On the Imperial side, Grand Admiral Sloane continues to navigate her way through a veritable hornets nest of treacherous Imperial colleagues who are floundering in the aftermath of their defeats at Endor and Akiva and thus they spend a lot of time bickering amongst one another rather than unite towards a common goal. The introduction of a new, even more calculating antagonist in Gallius Rax (*cough* Benedict Cumberbatch *cough*) is a welcome one and the chess game that goes on between Rax and Sloane proves to be one of the highlights of Life Debt. 

When the focus shifts to Kashyyyk, Life Debt really comes into its own. For the longest time, I have wanted to see the liberation of the Wookiee homeworld done in a really compelling way but previous efforts to portray it have fallen flat. Wendig's approach is gut wrenching. 

He shows us the devastation the Empire has wrought upon this planet and the cruelty it has metted out to the Wookiees themselves. There are moments of real anguish and emotion here. Their plight is visceral. The Empire's evil is absolute and I became emotional reading these scenes. The subsequent battle for the planet is one that, I think, outshines the Battle for Endor. The Wookiees, as portrayed by Wendig, are a more complex species than they have ever been. 

Wendig's bringing together of his own cast with classic identities from Star Wars is seamless. He retains the cinematic qualities of those we have known and loved for 40 years and adds to nuance to them. Leia is fascinating to watch as a figure head in the New Republic and she is much more dynamic than she was in the old EU. Han and Chewbacca are like a well worn jacket with the Ford/Mayhew influence easy to access. Wendig gives unexpected gravitas to Han Solo that sees him truly evolve into a more considered human being. Without spoiling it, the Life Debt we have always known is actually kind of turned on its head. And I found Wedge Antilles presence in Life Debt to be a really strong one. Wendig does things with his character that I don't think has ever been done previously and Wedge comes off as being perhaps one of the most interesting characters in the story.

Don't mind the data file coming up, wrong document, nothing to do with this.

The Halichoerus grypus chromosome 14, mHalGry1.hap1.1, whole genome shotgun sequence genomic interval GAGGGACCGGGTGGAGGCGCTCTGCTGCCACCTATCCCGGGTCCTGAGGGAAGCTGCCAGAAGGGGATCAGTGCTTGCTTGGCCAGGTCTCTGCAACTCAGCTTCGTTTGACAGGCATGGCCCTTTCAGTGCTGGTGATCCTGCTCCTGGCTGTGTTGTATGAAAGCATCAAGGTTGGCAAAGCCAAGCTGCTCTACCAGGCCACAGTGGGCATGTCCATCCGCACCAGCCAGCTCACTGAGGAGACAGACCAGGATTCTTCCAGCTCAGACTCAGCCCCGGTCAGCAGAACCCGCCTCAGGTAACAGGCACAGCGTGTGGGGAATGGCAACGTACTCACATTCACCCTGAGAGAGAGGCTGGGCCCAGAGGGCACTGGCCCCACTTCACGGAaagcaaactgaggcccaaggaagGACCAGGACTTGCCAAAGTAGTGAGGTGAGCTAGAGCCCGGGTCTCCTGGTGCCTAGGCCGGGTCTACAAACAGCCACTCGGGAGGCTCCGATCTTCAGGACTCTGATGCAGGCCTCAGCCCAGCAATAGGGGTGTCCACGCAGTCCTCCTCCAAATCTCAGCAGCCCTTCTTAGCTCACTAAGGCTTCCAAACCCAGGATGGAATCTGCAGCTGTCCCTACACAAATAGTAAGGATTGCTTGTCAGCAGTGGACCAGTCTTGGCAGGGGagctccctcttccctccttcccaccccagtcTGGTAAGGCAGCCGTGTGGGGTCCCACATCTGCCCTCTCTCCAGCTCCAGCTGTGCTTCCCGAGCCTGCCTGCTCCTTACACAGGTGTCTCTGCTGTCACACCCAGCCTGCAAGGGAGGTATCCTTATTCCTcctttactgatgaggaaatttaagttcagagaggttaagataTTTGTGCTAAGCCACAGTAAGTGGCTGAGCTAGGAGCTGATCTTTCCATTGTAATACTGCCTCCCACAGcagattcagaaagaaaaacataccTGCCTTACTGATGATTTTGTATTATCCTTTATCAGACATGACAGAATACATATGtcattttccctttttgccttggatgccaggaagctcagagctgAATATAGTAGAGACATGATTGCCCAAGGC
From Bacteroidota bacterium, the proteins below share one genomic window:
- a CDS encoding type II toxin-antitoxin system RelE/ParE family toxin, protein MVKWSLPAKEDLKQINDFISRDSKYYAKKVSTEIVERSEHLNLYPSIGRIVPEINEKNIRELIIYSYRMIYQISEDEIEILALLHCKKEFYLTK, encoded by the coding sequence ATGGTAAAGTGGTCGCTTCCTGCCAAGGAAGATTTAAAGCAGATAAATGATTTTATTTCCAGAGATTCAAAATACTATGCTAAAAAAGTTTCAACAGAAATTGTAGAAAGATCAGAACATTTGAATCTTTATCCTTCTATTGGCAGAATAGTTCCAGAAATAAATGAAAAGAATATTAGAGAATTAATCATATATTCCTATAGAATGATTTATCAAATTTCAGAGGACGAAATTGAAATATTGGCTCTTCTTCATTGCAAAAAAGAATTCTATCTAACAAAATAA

(art by blindroosevelts: DeviantArt).

The mainline narrative moves at varying speeds, but it is easy to follow and it doesn't labor. Scenes of action, both in the stars and on the ground, are kinetic and easy to access visually. And they're as entertaining as hell. The interludes - a kind of Wendig signature - remain as  enjoyable additions to Life Debt. I spent a lot of time thinking about them between reading, wondering if some of them hint at future story points and characters in the sequel saga. Others serve as mood pieces, giving the reader more of an insight into the feel of events and the emotions of the characters in Life Debt even if they aren't directly specific to those characters.

Life Debt is a thrilling, fully formed sequel to Aftermath and one that students of the new Star Wars canon era should add to their shelves. 

I loved it.